Yale Center for Study of Learning Wins $12.5 Million NIH Grant

The Yale Center for the Study of Learning and Attention at the Yale School of Medicine has received a five-year, $12.5 million grant from the National Institute of Child Health and Human Development (NICHD) of the National Institutes of Health (NIH) to further its work, particularly in reading disabilities, and to extend its research into new areas, including mathematics disability.

“We’re extraordinarily excited by the promise embodied in the new grant,” said Sally Shaywitz, M.D., co-director of the center and professor of pediatrics and in the Child Study Center. “This will allow us to continue our studies of the nature of reading and mathematics and to understand why some children who are otherwise capable have great difficulties learning and to find new ways to help them. Children deserve no less.”

With her husband, Bennett Shaywitz, M.D., professor of pediatrics and neurology and in the Child Study Center, Shaywitz co-directs a team of multidisciplinary researchers from around the world studying the biology of reading and learning disorders. They are renowned for their pioneering work in the use of imaging technology to study the neural underpinnings of reading disabilities, or dyslexia. They also direct the Connecticut Longitudinal Study, which has studied the development of reading skills among 445 Connecticut school children since they entered kindergarten in 1983.

The new grant will support six major projects, several of which are being done in association with other scientists around the country and in France. The projects are a longitudinal study of the development of the neural circuitry for skilled reading (in order to learn more about the influences on its development); an investigation of the relation between attentional mechanisms and the acquisition of reading in children with dyslexia; a comparison of the neural pathways for different components of math skills in children with good skills in mathematics and in those with disabilities; imaging the brain to understand the effects of different reading interventions on the neural substrates of reading; using magnetic resonance spectroscopy to characterize cellular metabolism in neurons in those neural pathways disrupted in dyslexia and to study the effects of estrogen hormone which their previous studies have shown to influence reading; and a continuation of the Connecticut Longitudinal Study to further examine the neural outcomes in adulthood of childhood reading difficulties.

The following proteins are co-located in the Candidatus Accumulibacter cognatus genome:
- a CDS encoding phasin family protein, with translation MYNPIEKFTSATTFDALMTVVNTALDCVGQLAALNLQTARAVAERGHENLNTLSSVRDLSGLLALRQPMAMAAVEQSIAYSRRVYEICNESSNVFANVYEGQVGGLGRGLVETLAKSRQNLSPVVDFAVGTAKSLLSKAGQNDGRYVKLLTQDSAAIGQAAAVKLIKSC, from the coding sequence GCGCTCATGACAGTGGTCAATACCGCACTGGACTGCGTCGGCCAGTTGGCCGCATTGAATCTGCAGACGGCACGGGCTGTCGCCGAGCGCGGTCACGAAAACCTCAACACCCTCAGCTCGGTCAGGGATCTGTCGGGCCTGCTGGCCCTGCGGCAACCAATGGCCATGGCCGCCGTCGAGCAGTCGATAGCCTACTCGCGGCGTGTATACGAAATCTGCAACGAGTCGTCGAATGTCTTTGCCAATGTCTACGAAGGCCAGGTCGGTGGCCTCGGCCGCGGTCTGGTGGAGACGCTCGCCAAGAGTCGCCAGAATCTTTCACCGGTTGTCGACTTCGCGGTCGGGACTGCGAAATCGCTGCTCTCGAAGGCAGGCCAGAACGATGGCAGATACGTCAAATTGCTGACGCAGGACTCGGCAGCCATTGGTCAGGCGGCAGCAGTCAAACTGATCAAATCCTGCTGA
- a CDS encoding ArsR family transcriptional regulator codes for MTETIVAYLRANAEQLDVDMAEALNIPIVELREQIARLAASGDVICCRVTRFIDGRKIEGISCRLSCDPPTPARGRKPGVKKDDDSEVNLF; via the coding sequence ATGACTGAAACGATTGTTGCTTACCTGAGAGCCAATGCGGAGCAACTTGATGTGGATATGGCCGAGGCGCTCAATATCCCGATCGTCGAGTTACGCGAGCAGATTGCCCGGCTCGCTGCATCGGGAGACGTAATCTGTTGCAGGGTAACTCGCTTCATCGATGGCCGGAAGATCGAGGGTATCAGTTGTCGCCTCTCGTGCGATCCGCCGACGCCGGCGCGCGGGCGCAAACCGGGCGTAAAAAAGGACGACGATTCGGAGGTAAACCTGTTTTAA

The Yale center, one of four in the nation, was the first of its kind when it was originally funded in 1989 by the NICHD. It has pioneered the science of reading and learning disabilities, particularly in the use of advanced neuroimaging strategies to study the relation between learning and functional organization of the brain. Among the center’s major achievements were the establishment that girls-previously considered to have much lower rates of dyslexia-are subject to the disorder at rates equivalent to boys; the demonstration that dyslexia persists into adult life; the characterization of brain organization for reading in children and adults who are good and who are poor readers; and the changes in neural circuits for reading in response to reading interventions.

The center was also one of the first to utilize functional magnetic resonance imaging (fMRI) to study the neural basis of reading and dyslexia. This work in reading resulted in the center’s being the first to report finding sex differences in the brain for nonreproductive functions.

According to Sally Shaywitz, the projects supported by the new grant will shed further light on the biological nature of reading and math disorders and provide new possibilities for intervening to alleviate them. “We are putting the pieces in the puzzle together,” she said. “We are learning what the disorder is, why you can be smart and have it, and what you can do about it.”

The Principal Investigators in center projects include, in addition to Bennett and Sally Shaywitz: Robert Fulbright, M.D., John Gore, Douglas Rothman, all at Yale; and Stanislas Dehaene (INSERM, Paris, France); Jack Fletcher (University of Texas-Houston); Robin Morris (Georgia State University); and Michael Posner (Sackler Institute).

The center is now actively recruiting boys and girls between the ages of 7 and 12, both who have reading or math difficulties or who have no learning difficulties and who can help as control subjects for studies. Those interested should call Carmel Lepore at 203-785-4641.

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Media Contact

Karen N. Peart: karen.peart@yale.edu, 203-432-1326